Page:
In Truman -v- Bibby Distribution Ltd 2015 the Employment Tribunal found that Mr Truman had been directly discriminated against because of his daughter’s disability (so-called “associative discrimination” in that the claim is based not on the victim’s protected characteristic but on the characteristic of someone else).
 
Mr Truman was employed by Bibby as an Operations Manager. Throughout his employment he consistently received good performance reviews.  He often worked longer hours than contracted and his one customer never complained about him.
 
Mr Truman’s daughter had cystic fibrosis. Throughout his employment, he had taken very little time off work to care for her because his wife was the primary carer.  However, about a month before he was dismissed, Mr Truman had a conversation with his line manager in which he indicated that he would have to do his fair share of the caring in the future as his wife was starting her own business.
 
On 13 October 2014, one day before the one year anniversary of the commencement of his employment, Mr Truman was told that he was being dismissed due to poor performance and because “his heart wasn’t in the business” and “it was not working”.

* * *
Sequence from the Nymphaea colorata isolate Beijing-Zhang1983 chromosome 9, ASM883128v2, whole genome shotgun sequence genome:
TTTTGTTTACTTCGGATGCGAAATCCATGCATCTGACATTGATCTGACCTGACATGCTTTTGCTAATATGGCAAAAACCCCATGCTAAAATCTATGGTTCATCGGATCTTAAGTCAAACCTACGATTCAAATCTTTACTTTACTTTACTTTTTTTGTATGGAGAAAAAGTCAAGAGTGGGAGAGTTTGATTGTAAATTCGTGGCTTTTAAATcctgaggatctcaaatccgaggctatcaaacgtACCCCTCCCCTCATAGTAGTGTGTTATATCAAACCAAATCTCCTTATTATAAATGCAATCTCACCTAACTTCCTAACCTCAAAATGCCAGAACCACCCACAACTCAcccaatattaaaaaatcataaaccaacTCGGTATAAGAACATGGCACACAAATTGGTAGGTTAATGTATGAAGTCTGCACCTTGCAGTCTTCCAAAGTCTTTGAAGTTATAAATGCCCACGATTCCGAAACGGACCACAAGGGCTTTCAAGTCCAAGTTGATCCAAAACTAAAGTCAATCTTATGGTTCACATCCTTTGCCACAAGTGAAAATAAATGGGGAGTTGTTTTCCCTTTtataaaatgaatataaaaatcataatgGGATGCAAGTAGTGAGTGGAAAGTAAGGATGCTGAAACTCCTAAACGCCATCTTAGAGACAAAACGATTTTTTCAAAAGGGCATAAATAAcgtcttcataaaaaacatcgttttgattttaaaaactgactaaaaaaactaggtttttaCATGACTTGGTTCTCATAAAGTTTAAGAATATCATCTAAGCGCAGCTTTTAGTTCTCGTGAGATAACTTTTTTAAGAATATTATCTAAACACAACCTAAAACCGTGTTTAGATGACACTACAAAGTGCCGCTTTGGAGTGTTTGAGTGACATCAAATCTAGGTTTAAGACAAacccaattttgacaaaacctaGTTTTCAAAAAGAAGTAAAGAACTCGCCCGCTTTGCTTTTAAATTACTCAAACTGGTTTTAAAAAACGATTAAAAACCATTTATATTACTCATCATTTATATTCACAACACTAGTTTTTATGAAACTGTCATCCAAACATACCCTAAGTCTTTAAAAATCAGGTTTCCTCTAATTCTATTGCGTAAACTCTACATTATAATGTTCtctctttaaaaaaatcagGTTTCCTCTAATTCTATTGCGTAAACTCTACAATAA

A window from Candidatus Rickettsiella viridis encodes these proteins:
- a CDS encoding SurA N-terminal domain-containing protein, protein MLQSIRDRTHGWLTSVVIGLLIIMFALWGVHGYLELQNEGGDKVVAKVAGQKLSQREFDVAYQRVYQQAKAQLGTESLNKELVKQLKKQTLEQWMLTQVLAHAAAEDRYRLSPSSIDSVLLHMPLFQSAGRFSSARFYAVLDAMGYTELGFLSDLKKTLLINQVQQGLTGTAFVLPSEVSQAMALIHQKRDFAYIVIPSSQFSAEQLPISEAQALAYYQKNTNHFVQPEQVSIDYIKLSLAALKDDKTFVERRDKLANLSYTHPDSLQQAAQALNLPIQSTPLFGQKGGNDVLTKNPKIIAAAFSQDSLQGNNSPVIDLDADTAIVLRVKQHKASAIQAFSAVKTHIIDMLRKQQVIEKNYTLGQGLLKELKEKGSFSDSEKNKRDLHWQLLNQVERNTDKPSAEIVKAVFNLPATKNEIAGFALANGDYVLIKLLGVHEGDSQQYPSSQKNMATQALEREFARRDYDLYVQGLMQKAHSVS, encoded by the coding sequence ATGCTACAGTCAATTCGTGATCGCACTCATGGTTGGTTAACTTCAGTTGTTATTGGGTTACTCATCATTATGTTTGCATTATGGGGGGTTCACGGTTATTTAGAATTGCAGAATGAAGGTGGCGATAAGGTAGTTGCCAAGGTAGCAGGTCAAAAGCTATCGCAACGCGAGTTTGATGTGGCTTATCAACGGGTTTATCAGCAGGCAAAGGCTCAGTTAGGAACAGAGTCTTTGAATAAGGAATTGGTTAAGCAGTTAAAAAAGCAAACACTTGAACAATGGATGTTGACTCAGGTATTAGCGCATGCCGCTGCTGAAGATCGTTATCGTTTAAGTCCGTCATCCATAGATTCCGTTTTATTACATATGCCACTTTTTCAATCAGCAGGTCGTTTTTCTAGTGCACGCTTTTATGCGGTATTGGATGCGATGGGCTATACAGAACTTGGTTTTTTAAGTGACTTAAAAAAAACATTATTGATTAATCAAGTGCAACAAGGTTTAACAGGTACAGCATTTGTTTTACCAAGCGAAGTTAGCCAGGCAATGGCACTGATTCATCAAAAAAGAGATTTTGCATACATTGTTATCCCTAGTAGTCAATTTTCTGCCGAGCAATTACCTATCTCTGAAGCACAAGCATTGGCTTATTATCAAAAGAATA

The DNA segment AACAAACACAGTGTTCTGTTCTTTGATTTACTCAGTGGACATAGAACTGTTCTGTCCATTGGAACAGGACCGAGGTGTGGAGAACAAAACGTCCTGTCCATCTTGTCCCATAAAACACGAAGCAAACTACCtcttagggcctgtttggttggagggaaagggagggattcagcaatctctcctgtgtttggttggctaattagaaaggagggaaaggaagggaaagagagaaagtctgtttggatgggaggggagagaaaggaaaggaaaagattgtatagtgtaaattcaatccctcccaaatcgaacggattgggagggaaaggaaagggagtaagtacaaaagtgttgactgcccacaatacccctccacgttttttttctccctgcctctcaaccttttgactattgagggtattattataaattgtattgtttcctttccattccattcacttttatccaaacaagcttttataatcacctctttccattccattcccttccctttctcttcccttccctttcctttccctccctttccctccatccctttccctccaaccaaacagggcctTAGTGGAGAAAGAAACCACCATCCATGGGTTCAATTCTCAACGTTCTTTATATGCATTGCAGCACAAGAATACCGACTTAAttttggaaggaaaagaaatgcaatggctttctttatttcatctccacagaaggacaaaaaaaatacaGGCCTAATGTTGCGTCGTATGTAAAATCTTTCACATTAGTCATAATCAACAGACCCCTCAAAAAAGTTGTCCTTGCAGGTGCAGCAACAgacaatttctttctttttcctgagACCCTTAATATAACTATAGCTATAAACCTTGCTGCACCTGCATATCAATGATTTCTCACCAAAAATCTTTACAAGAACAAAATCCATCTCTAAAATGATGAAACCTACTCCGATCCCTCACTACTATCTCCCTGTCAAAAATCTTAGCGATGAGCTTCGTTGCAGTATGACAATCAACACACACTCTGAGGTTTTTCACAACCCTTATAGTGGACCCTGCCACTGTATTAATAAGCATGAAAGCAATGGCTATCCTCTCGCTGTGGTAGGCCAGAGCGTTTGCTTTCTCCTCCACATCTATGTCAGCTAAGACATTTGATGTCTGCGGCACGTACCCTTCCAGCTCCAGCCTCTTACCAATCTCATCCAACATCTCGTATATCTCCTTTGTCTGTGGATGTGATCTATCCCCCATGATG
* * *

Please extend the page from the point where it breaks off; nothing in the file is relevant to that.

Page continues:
Mr Truman brought a claim for associative disability discrimination on the grounds that he was dismissed because his daughter was disabled and he would require more time off work to care for her.  The claim was successful.  The Tribunal was suspicious of the circumstances and timing of his dismissal.  There had been no performance improvement process, a Regional Manager had been asked by Mr Truman’s line manager to “gather as much dirt on the claimant as he could” and he was informed that he was going to be dismissed on the day before he would have been entitled to benefit from 18 weeks’ unpaid parental leave.